The new film Peter Rabbit, based on Beatrix Potter’s children’s book of the same name, has been receiving backlash on social media over its treatment of a character with a food allergy.
In the film, Mr. McGregor, Peter Rabbit’s enemy, passes away and his nephew Tom comes to oversee the vegetable patch and exterminate the “vermin.”
It is Tom, the villain of the film, who the audience – and Peter Rabbit – learns has an allergy to blackberries. In one scene, the rabbits throw blackberries at Tom, including one into his mouth. Tom goes into anaphylactic shock and turns red before stabbing himself with an EpiPen.
Allergy UK says the scene mocks allergy sufferers and is irresponsible.
Carla Jones, the charity’s CEO, told the Telegraph: “Anaphylaxis can and does kill. To include a scene in a children’s film that includes a serious allergic reaction and not to do it responsibly is unacceptable, as is bullying.
“Mocking allergic disease shows a complete lack of understanding of the seriousness of food allergy and trivialises the challenges faced by those who live with this condition, particularly parents who live in fear of their child suffering a life threatening reaction.”
Jones also said they “will be communicating with the production company about the film’s withdrawal.”
Some who feel the film is “grossly offensive” have taken to Twitter with the hashtag #boycottpeterrabbit.
“Please update your Peter Rabbit listing to warn parents of kids with food allergies about the violent food allergy bullying scene. Pure and unnecessary violence. #BoycottPeterRabbit,” one wrote on Twitter.
“Food allergies are serious- we must educate children to be aware and respectful #FoodAllergies #Bullying,” another wrote.
A petition online asking for Sony Pictures to apologize called the scene “allergy bullying” and said that it “mocks the seriousness of allergic disease and is heartbreakingly disrespectful to the families of those that have lost loved ones to anaphylaxis.” The petition has attracted a little over 7,000 signatures, 500 shy of its goal.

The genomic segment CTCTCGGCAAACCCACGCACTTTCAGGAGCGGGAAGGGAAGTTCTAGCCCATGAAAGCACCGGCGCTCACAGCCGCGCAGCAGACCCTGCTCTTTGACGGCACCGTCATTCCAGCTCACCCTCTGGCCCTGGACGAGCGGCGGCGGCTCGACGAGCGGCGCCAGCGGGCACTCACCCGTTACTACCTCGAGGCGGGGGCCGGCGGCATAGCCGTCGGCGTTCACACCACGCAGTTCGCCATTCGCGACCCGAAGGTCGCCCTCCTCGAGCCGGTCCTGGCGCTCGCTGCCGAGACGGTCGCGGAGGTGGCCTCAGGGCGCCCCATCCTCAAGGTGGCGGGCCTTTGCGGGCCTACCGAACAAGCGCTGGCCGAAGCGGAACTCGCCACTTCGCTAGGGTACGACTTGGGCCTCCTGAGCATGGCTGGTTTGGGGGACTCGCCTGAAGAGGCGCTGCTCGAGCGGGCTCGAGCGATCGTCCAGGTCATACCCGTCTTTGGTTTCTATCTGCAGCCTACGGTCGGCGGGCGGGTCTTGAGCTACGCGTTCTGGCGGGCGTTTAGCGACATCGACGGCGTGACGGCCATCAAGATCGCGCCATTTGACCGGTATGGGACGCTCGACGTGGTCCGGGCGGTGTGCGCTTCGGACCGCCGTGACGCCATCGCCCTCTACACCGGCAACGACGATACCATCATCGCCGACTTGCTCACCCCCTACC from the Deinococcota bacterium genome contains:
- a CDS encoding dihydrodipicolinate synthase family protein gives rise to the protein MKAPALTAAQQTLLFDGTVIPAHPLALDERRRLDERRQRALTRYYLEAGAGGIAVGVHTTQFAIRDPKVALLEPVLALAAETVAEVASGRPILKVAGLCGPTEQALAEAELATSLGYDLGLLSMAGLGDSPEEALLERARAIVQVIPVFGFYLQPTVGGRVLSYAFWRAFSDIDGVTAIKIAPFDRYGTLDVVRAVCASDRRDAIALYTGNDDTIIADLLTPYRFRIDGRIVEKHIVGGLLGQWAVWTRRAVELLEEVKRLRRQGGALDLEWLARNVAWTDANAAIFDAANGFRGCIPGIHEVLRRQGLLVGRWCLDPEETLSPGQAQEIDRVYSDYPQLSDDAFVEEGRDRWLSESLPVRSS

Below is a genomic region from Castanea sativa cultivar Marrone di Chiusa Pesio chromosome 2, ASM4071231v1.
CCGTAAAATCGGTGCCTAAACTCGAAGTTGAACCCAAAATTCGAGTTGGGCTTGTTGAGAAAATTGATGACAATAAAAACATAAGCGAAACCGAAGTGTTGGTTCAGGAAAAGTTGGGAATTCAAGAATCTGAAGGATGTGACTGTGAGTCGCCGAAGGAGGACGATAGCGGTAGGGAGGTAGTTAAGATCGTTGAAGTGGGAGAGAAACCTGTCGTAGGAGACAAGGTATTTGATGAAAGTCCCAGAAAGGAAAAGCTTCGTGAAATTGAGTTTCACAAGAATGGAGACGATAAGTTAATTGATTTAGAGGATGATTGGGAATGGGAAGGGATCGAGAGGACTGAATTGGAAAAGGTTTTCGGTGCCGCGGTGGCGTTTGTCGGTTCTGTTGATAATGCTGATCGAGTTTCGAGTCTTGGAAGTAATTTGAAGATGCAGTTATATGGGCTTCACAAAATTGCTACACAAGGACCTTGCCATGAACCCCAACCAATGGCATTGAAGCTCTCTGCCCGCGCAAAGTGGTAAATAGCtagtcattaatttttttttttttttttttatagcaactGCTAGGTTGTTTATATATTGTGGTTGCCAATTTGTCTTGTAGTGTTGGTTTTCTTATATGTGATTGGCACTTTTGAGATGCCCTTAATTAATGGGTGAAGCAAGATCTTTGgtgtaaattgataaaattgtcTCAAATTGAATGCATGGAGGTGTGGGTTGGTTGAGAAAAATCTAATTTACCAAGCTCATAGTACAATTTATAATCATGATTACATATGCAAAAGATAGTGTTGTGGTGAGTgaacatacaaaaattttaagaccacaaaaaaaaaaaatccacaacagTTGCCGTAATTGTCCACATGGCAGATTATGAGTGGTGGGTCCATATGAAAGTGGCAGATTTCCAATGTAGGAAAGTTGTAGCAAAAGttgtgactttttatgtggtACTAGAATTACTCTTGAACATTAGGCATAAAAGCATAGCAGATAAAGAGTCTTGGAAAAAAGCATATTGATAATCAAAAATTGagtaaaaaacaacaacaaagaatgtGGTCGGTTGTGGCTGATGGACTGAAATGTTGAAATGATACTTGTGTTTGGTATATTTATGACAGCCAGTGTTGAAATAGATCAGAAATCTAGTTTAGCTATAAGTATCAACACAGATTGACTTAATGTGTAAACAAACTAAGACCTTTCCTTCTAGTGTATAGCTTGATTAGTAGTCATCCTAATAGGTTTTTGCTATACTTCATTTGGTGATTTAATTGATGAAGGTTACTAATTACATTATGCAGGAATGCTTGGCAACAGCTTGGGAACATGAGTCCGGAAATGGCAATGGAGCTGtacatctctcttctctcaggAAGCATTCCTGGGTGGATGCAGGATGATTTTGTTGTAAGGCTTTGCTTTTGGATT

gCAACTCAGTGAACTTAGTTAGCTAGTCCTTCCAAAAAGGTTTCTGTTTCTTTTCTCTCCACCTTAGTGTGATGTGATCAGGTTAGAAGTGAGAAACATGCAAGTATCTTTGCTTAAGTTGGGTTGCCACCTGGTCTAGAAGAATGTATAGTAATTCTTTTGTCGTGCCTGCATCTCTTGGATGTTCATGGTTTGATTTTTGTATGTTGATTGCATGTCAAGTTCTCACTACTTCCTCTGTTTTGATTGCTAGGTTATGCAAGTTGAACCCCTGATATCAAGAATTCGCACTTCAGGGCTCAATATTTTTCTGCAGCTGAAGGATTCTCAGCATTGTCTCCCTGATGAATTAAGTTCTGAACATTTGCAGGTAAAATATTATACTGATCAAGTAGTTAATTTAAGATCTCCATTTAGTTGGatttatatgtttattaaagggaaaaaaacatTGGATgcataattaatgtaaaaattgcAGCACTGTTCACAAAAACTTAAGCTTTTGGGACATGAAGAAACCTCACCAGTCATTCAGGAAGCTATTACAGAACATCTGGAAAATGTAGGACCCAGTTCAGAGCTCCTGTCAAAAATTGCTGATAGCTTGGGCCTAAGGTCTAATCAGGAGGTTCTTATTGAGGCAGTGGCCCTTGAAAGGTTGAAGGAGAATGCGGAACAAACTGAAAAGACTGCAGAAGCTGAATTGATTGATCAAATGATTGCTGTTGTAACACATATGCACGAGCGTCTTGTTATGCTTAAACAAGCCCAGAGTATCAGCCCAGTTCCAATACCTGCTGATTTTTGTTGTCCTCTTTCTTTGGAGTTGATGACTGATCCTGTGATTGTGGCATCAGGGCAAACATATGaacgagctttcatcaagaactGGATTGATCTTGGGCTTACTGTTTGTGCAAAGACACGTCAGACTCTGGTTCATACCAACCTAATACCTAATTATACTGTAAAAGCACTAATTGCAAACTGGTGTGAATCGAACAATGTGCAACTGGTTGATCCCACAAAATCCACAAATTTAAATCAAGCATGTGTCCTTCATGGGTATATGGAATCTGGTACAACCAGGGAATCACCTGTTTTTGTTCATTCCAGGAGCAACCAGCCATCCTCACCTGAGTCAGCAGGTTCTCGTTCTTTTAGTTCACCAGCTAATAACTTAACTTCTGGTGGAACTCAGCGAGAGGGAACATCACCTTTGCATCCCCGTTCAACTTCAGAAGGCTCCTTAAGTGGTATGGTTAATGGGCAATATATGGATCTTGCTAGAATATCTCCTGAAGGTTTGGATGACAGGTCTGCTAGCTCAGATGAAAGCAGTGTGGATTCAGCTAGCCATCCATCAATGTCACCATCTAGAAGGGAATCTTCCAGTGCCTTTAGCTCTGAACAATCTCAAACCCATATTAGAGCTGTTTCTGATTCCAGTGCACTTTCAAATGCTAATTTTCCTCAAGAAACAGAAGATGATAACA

The Food Allergy Research & Education organization warned families on their Facebook about the allergy scene:
“PLEASE BE ADVISED:
Reviews of the movie Peter Rabbit as well as personal accounts from members of our community indicate there is a scene in the new family film released this weekend in which a character experiences a life-threatening reaction after being purposely targeted with his allergen. Feedback from members of the food allergy community on this scene, including the depiction of the character being treated with epinephrine, is mixed. We want to make you aware that viewing this scene may be upsetting to some children, and are sharing the feedback we have received so that families are able to make an informed choice before seeing this movie.”
While many have come out in support of the boycott, there have been dissenters, however, who have called the concerned parents “snowflakes.”
“Peak snowflake,” one wrote about the controversy.
“I think that being PC goes a little too far these days #PeterRabbit Peter Rabbit film criticised for depicting ‘allergy bullying,’” another wrote.
Nearly 1 in 13 children in America have a food allergy.